In the UK, the estimated risk of BIA-ALCL, based on the reported confirmed cases, is 1 per 20,000 implants sold. This estimate is based on data for all types of breast implants including breast tissue expanders known to be sold in the UK and reported cases of BIA-ALCL confirmed to meet the WHO criteria until December 2019. This is only an estimate because some cases may not have been reported to the manufacturer or to MHRA during this time, and also every device known to be sold in the UK may not have been implanted.
In cases of ALCL in people with breast implants reported to MHRA there have been 3 deaths. Only 1 of these is confirmed to meet the WHO diagnostic criteria for BIA-ALCL. The other two deaths did not meet the diagnostic criteria.
Patient safety remains our highest priority. MHRA continues to collect and analyse information from UK healthcare professionals and other sources about this issue so we can build a fuller picture of the occurrence of this rare disease in association with breast implants.
Medical Device Alerts (MDA)
MHRA has informed surgeons about the potential risks of BIA-ALCL in patients with implants in Medical Device Alerts initially issued in February 2011 (MDA/2011/017) and updated in July 2014 (MDA/2014/027), and most recently in July 2018 (MDA/2018/027).
These alerts advise surgeons to strongly encourage patients to check for symptoms such as lumps, swelling or distortions through continued regular self-examination and to consult their doctor if they have concerns.
MHRA regularly reviews the information it provides to hospitals, clinics and surgeons to determine if any updates are required. Further or updated advice is issued as appropriate.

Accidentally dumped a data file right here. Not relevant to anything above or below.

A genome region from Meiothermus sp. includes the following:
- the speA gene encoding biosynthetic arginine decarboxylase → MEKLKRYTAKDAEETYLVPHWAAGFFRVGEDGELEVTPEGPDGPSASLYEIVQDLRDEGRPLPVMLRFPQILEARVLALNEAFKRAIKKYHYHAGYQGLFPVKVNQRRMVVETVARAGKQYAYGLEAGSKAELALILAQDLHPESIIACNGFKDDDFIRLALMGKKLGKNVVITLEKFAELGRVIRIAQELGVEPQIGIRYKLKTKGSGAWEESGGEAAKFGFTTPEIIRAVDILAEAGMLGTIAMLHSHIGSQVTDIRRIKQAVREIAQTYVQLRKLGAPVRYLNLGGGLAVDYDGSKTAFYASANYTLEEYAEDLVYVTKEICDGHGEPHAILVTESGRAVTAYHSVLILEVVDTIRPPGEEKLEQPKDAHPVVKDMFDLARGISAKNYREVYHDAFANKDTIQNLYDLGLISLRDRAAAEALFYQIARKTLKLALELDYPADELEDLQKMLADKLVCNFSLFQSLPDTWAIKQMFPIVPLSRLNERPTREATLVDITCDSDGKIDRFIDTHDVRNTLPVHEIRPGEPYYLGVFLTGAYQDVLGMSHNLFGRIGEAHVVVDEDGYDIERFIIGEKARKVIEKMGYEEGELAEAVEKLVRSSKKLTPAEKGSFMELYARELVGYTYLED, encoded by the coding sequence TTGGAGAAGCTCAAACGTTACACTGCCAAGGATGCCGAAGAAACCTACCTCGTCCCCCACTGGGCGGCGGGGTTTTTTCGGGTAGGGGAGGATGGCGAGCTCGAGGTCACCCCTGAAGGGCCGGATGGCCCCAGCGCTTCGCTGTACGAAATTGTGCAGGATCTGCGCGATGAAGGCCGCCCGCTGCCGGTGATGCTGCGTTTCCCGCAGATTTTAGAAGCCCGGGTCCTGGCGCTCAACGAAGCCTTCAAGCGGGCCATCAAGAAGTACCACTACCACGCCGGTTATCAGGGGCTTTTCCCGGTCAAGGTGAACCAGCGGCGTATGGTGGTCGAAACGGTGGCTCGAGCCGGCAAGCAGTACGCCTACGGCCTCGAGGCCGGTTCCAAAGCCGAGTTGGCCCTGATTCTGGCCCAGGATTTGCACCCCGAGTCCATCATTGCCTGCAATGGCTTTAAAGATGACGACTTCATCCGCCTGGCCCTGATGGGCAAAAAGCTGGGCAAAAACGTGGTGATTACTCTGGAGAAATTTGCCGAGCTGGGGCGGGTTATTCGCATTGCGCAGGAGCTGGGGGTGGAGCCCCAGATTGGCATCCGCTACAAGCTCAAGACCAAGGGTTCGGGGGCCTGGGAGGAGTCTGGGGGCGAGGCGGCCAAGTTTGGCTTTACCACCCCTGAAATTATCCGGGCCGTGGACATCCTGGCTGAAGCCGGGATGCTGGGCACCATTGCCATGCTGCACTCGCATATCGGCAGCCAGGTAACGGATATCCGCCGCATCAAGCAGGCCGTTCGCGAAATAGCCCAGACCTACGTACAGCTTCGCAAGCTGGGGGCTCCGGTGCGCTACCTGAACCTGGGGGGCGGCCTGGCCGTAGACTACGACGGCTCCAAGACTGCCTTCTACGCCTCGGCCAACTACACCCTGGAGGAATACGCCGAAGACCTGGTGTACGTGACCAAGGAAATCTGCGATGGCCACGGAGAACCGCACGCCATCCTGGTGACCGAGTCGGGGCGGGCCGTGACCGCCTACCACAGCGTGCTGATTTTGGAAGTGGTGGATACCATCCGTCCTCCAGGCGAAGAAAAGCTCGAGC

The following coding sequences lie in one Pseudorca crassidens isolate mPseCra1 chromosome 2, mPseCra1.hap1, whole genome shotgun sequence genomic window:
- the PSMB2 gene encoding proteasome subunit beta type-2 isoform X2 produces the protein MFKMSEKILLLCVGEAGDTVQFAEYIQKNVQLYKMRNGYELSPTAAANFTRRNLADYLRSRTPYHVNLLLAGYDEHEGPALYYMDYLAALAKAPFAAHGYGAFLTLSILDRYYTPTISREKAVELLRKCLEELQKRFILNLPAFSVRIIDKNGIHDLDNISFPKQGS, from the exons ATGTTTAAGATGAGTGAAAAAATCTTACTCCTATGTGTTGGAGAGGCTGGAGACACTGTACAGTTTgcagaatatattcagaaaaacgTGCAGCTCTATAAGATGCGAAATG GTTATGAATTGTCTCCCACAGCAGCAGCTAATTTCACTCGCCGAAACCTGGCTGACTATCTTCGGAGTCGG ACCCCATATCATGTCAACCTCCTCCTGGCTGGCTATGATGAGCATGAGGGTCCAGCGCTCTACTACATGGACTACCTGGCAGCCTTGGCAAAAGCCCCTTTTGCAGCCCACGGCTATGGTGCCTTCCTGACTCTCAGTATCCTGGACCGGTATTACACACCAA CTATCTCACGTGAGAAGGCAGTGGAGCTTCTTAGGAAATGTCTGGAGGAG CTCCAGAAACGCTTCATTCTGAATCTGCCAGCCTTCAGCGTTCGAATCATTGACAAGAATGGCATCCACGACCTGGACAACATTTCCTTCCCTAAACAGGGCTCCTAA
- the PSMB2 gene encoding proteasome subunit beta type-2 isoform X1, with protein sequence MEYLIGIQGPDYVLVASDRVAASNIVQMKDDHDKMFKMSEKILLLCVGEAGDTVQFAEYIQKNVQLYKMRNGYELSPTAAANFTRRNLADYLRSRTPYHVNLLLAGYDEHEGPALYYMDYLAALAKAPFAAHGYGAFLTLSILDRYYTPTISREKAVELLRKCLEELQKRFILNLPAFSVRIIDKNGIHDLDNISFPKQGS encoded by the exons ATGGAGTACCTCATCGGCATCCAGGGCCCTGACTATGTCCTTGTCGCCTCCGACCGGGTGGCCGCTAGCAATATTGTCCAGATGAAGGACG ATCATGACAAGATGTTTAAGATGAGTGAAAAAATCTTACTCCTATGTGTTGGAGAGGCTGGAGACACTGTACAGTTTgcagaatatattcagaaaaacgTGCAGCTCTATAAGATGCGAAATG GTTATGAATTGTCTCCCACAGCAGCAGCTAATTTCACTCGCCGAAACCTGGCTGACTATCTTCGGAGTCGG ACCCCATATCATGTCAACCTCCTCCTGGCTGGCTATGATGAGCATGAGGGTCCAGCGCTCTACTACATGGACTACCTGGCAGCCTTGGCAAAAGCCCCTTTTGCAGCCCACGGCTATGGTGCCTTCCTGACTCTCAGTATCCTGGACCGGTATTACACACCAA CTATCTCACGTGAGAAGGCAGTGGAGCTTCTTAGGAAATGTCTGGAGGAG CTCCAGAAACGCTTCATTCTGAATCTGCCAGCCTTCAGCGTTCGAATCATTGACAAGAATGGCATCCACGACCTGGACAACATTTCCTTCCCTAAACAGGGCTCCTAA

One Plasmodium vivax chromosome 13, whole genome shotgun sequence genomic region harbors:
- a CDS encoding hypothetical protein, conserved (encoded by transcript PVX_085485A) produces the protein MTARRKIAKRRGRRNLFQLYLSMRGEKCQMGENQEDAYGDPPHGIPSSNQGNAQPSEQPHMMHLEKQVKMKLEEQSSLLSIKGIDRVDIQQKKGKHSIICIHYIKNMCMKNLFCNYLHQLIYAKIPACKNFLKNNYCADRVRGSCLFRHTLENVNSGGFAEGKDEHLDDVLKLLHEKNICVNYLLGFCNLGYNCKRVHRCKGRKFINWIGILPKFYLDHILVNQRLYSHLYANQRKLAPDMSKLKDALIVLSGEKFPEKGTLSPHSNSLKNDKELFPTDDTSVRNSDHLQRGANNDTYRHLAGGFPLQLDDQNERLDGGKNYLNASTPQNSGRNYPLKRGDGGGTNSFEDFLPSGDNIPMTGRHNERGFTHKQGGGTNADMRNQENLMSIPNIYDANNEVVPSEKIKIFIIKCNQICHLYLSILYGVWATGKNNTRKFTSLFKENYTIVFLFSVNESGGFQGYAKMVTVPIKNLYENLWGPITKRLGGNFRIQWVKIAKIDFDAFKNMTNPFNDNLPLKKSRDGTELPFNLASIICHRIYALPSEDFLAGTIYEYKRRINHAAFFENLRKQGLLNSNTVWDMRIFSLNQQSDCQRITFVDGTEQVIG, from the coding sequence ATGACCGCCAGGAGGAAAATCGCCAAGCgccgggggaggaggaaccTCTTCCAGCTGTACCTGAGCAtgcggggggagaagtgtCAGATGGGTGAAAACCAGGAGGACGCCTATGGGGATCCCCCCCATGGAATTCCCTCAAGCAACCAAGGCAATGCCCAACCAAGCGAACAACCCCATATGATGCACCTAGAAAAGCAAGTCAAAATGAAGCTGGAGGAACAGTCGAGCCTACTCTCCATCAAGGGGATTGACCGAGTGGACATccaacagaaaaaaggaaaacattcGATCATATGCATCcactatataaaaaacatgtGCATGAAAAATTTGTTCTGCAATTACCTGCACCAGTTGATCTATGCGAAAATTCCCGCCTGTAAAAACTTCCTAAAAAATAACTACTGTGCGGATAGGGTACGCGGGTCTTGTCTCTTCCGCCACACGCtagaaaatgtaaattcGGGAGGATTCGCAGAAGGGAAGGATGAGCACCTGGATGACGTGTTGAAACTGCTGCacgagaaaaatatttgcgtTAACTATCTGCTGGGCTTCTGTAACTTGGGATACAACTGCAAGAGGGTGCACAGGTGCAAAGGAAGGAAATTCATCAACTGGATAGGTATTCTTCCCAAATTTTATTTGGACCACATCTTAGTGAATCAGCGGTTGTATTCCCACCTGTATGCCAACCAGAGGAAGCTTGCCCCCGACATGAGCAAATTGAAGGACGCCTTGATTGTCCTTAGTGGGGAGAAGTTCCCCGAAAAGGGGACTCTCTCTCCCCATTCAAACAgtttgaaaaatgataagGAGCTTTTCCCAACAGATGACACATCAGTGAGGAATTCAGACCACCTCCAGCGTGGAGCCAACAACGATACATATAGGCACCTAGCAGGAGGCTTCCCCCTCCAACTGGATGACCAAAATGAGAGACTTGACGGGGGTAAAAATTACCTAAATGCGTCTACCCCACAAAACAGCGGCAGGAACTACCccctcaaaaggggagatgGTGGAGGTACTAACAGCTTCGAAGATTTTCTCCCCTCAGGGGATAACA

MHRA Expert Advisory Group
To assist us in our work on implants we have formed an independent expert advisory group; the Plastic, Reconstructive and Aesthetic Surgery Expert Advisory Group (PRASEAG), who are reviewing risks associated with breast implants.
Members of the group have world recognised expertise and are helping us to provide a greater understanding of the disease and potential risk to patients to help guide any future necessary MHRA action.
PRASEAG is chaired by Mr Nigel Mercer (Consultant Plastic Surgeon and President of the Federation of Surgical Specialty Associations. He is past President of British Association of Plastic Reconstructive and Aesthetic Surgeons (BAPRAS) and the British Association of Aesthetic Plastic Surgeons (BAAPS) and twice past President of the European Association of Societies of Aesthetic Plastic Surgery (EASAPS)).
The Vice Chair of PRASEAG is Miss Fiona MacNeill (Consultant breast surgeon, past president of Association of Breast Surgery, and current National Clinical Lead for breast surgery on the NHS ‘Getting It Right First Time (GIRFT) initiative’.
PRASEAG membership currently consists of Presidents and/or representatives of the Association of Breast Surgeons (ABS), the British Association of Aesthetic Plastic Surgeons (BAAPS) and the British Association of Plastic, Reconstructive and Aesthetic Surgeons (BAPRAS) along with representatives from the following organisations:
- Breast and Cosmetic Implant Registry (BCIR)
- Breast Cancer Now
- British Society of Haematology
- Global BIA-ALCL Network Forum
- Royal College of Pathologists
- Royal College of Radiologists
Areas of expertise covered by PRASEAG include:
- Genetic Epidemiology
- Haemato-oncology with a special interest in Lymphoma
- Oncoplastic and Reconstructive Breast Surgery
- Pathology- Surgical Infection and Microbiology
- Pathology - Cellular and Molecular Tumour Biology
- Patient Advocacy
- Plastic & Reconstructive Surgery
- Radiology (Medical Imaging)
- Toxicology & Immunology
We work closely with clinical stakeholders including the Association of Breast Surgeons (ABS), British Association of Aesthetic Plastic Surgeons (BAAPS) and the British Association of Plastic, Reconstructive and Aesthetic Surgeons (BAPRAS).
Clinicians are reminded of the importance of reporting to us as part of their professional obligations to reporting, any cases of ALCL in patients who have, or have had, breast implants.
The Breast and Cosmetic Implant Registry (BCIR)
The Breast and Cosmetic Implant Registry (BCIR) was launched by NHS Digital in October 2016 to capture the details of all breast implant procedures undertaken in England by both the NHS and independent healthcare providers.